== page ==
A: Once a patient is diagnosed with high-risk myelodysplastic disease and the doctor gives consent for the patient’s participation in the trial, an apheresis is performed—a collection of blood from the individual containing a high number of T cells.
From the apheresis, we also isolate tumor stem cells, which help us determine the effectiveness (tumor killing) of the T cell product that we obtain at the end of the manufacturing. After separating T cells, tumor cells, and monocytes, we sequence both the tumor cells and the T cells to identify the mutations that are unique to the tumor cells. We then synthesize peptides that are equivalent to the mutations and stimulate the patient's T cells in vitro so that the T cells “learn” to recognize these peptides that are expressed on the tumor cells. We expand this collection of specialized T cells for infusion. Right now, the entire process of apheresis collection and production takes 4 to 6 months, a time frame that works well for patients who undergo standard of care hypomethylating (HMA) chemotherapy as a first-line treatment, which is typically a 6 month regimen. Therefore, we are ready with the cells for infusion when they finish their chemotherapy. However, patients can still enroll in the PACTN clinical trial if they refuse standard of care HMA therapy; in this instance, we might be able to shorten the process to just 3 months. In addition, once we establish the safety of PACTN, it can be investigated in a wide variety of other, lower risk patients. Q: What have you seen in patient reactions to date?
A: All patients to date have tolerated the infusion well and have had no significant adverse effects after 6 to 12 months.
This suggests to us that patients will also tolerate higher cell doses. Q: Do you think this process will work for other cancers?
A: From all the patients tested thus far, we have obtained T cells specific for at least two mutations that are capable of killing the tumor cell lines.
This is a great result since other kinds of immunotherapies tested (for example, checkpoint blockade) have not worked in patients with MDS. In addition, since acute myeloid leukemia is very similar to MDS, the same process should work for AML. Also, we believe that it is very important to test the T cells for recognition of the tumor, because some peptide-specific responses do not kill the tumor cell. As for applying this process to treat other types of cancer, we have not yet worked with solid tumors, so we don’t know how challenging they will be. The main difficulty I anticipate is growing tumor cell lines in vitro, which will be necessary to validate their sensitivity to the killing mediated by the infused T cells. Q: It sounds like you are identifying issues that need to be overcome in order to advance the range of tumors that may respond to this therapy and also the specificity of the T cells for the tumor?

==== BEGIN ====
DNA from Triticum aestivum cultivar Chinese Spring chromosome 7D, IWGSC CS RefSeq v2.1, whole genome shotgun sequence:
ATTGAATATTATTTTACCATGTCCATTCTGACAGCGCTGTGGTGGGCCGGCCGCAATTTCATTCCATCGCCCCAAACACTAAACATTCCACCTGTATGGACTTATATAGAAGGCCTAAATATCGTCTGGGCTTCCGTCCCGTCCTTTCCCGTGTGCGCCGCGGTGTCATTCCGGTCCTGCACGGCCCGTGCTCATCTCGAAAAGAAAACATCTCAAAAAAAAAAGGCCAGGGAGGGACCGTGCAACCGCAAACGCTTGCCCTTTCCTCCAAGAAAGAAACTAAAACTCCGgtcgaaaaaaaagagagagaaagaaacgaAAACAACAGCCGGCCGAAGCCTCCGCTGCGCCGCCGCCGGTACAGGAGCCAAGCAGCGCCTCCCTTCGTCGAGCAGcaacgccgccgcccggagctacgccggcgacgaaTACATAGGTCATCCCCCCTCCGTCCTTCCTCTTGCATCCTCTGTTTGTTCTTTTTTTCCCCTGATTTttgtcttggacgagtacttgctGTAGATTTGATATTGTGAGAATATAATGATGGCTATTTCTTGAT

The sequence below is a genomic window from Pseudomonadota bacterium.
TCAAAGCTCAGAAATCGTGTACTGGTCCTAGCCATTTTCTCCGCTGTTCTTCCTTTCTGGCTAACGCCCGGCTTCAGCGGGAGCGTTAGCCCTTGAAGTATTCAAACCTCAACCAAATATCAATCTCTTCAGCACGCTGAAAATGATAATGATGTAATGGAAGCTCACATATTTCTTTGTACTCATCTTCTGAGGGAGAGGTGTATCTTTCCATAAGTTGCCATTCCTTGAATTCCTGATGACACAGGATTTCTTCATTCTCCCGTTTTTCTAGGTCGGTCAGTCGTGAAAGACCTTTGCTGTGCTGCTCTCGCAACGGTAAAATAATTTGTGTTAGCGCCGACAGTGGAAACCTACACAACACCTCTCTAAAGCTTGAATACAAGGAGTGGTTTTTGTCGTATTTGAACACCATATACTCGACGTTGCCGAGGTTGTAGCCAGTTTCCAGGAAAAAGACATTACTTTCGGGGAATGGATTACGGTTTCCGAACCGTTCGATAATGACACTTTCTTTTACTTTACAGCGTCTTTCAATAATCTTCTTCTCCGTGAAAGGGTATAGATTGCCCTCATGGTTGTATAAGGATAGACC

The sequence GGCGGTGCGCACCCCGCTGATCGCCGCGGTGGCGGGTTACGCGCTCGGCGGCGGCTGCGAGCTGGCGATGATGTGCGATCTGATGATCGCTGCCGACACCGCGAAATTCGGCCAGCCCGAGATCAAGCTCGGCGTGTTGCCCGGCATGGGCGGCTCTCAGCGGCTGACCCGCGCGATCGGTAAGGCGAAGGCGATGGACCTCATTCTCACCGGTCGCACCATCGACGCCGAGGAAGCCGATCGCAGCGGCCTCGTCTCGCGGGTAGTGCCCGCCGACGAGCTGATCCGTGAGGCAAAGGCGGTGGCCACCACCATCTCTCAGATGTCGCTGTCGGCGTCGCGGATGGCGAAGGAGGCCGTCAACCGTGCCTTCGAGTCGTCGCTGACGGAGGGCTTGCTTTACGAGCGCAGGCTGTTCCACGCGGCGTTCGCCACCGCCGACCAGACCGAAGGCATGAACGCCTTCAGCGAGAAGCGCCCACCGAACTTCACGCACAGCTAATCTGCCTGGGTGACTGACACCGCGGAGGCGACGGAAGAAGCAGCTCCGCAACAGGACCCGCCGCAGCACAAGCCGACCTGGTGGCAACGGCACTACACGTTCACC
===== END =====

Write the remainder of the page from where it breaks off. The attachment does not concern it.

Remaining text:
A: Absolutely. We look forward to testing other tumor types, both other blood cancers and also solid tumors.
Very importantly, the specificity of the T cell for the each tumor needs to be established prior to infusion. Q: With this level of specificity, could adoptive transfer of specialized T cells become a non-toxic cancer treatment?
A: Yes! For adoptive neoantigen-specific T cell therapy to work efficiently and reliably—and I have no doubt that it will work—we will need to further the technology.
We need to find a way of understanding why sometimes T cells kill the peptide and not the tumor, and we absolutely need to industrialize the process, which right now is very cumbersome. But once the principle is proven, the technology will evolve. It is a question only of when. I am certain that adoptive transfer of T cells will become the therapy of choice. Ideally, we should be capable of preparing the patient's cells in vitro for infusion and expand them in vivo by subsequent vaccination. 1 Montagna D, Maccario R, Locatelli F, et al. Ex vivo priming for long-term maintenance of antileukemia human cytotoxic T cells suggests a general procedure for adoptive immunotherapy. Blood. 2001;98(12):3359-3366.